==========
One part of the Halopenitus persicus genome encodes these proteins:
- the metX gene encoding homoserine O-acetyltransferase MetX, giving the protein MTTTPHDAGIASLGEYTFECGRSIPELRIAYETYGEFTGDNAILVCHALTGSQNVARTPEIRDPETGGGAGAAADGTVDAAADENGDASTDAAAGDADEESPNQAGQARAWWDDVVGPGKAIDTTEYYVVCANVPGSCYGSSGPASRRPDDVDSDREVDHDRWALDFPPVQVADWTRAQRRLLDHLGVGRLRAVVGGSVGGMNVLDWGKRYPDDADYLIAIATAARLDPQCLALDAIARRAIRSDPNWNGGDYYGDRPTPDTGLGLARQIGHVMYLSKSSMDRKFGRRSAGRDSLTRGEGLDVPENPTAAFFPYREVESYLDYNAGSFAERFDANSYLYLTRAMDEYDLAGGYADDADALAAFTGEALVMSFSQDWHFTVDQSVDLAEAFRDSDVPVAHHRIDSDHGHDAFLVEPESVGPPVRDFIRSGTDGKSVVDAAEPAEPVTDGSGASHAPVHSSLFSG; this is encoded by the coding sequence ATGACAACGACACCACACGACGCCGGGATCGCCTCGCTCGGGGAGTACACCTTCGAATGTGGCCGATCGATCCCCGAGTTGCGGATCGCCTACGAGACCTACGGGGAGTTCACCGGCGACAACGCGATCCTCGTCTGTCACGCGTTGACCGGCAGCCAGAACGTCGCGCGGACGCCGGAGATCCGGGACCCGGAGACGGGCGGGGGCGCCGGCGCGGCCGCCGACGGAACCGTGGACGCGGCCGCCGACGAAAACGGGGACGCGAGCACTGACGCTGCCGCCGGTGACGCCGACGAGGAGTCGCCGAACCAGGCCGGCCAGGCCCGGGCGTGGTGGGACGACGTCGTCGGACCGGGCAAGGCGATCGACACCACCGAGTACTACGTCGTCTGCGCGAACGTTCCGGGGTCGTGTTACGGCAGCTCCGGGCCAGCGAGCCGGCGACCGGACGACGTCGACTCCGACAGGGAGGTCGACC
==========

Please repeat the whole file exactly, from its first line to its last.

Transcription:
One part of the Halopenitus persicus genome encodes these proteins:
- the metX gene encoding homoserine O-acetyltransferase MetX, giving the protein MTTTPHDAGIASLGEYTFECGRSIPELRIAYETYGEFTGDNAILVCHALTGSQNVARTPEIRDPETGGGAGAAADGTVDAAADENGDASTDAAAGDADEESPNQAGQARAWWDDVVGPGKAIDTTEYYVVCANVPGSCYGSSGPASRRPDDVDSDREVDHDRWALDFPPVQVADWTRAQRRLLDHLGVGRLRAVVGGSVGGMNVLDWGKRYPDDADYLIAIATAARLDPQCLALDAIARRAIRSDPNWNGGDYYGDRPTPDTGLGLARQIGHVMYLSKSSMDRKFGRRSAGRDSLTRGEGLDVPENPTAAFFPYREVESYLDYNAGSFAERFDANSYLYLTRAMDEYDLAGGYADDADALAAFTGEALVMSFSQDWHFTVDQSVDLAEAFRDSDVPVAHHRIDSDHGHDAFLVEPESVGPPVRDFIRSGTDGKSVVDAAEPAEPVTDGSGASHAPVHSSLFSG; this is encoded by the coding sequence ATGACAACGACACCACACGACGCCGGGATCGCCTCGCTCGGGGAGTACACCTTCGAATGTGGCCGATCGATCCCCGAGTTGCGGATCGCCTACGAGACCTACGGGGAGTTCACCGGCGACAACGCGATCCTCGTCTGTCACGCGTTGACCGGCAGCCAGAACGTCGCGCGGACGCCGGAGATCCGGGACCCGGAGACGGGCGGGGGCGCCGGCGCGGCCGCCGACGGAACCGTGGACGCGGCCGCCGACGAAAACGGGGACGCGAGCACTGACGCTGCCGCCGGTGACGCCGACGAGGAGTCGCCGAACCAGGCCGGCCAGGCCCGGGCGTGGTGGGACGACGTCGTCGGACCGGGCAAGGCGATCGACACCACCGAGTACTACGTCGTCTGCGCGAACGTTCCGGGGTCGTGTTACGGCAGCTCCGGGCCAGCGAGCCGGCGACCGGACGACGTCGACTCCGACAGGGAGGTCGACC